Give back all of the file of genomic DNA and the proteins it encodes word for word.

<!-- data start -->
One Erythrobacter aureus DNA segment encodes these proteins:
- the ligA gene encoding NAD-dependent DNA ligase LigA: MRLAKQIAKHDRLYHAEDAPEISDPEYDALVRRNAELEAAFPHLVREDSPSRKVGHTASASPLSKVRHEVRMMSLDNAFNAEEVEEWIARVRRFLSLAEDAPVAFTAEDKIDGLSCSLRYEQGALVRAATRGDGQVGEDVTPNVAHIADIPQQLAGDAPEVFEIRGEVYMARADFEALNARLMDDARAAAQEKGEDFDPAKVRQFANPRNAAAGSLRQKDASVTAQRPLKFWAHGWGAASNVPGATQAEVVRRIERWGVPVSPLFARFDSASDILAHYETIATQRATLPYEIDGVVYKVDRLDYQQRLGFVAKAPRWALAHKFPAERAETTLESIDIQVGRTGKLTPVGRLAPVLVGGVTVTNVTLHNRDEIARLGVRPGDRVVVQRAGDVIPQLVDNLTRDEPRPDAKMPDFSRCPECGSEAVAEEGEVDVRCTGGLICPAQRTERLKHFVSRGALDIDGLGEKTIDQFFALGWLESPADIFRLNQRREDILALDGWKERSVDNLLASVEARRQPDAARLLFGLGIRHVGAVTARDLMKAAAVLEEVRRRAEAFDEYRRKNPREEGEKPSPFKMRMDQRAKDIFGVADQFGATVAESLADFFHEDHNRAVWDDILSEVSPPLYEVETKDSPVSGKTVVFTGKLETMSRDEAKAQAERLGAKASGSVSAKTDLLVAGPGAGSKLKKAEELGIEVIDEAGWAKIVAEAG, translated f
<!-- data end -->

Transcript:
One Erythrobacter aureus DNA segment encodes these proteins:
- the ligA gene encoding NAD-dependent DNA ligase LigA: MRLAKQIAKHDRLYHAEDAPEISDPEYDALVRRNAELEAAFPHLVREDSPSRKVGHTASASPLSKVRHEVRMMSLDNAFNAEEVEEWIARVRRFLSLAEDAPVAFTAEDKIDGLSCSLRYEQGALVRAATRGDGQVGEDVTPNVAHIADIPQQLAGDAPEVFEIRGEVYMARADFEALNARLMDDARAAAQEKGEDFDPAKVRQFANPRNAAAGSLRQKDASVTAQRPLKFWAHGWGAASNVPGATQAEVVRRIERWGVPVSPLFARFDSASDILAHYETIATQRATLPYEIDGVVYKVDRLDYQQRLGFVAKAPRWALAHKFPAERAETTLESIDIQVGRTGKLTPVGRLAPVLVGGVTVTNVTLHNRDEIARLGVRPGDRVVVQRAGDVIPQLVDNLTRDEPRPDAKMPDFSRCPECGSEAVAEEGEVDVRCTGGLICPAQRTERLKHFVSRGALDIDGLGEKTIDQFFALGWLESPADIFRLNQRREDILALDGWKERSVDNLLASVEARRQPDAARLLFGLGIRHVGAVTARDLMKAAAVLEEVRRRAEAFDEYRRKNPREEGEKPSPFKMRMDQRAKDIFGVADQFGATVAESLADFFHEDHNRAVWDDILSEVSPPLYEVETKDSPVSGKTVVFTGKLETMSRDEAKAQAERLGAKASGSVSAKTDLLVAGPGAGSKLKKAEELGIEVIDEAGWAKIVAEAG, translated f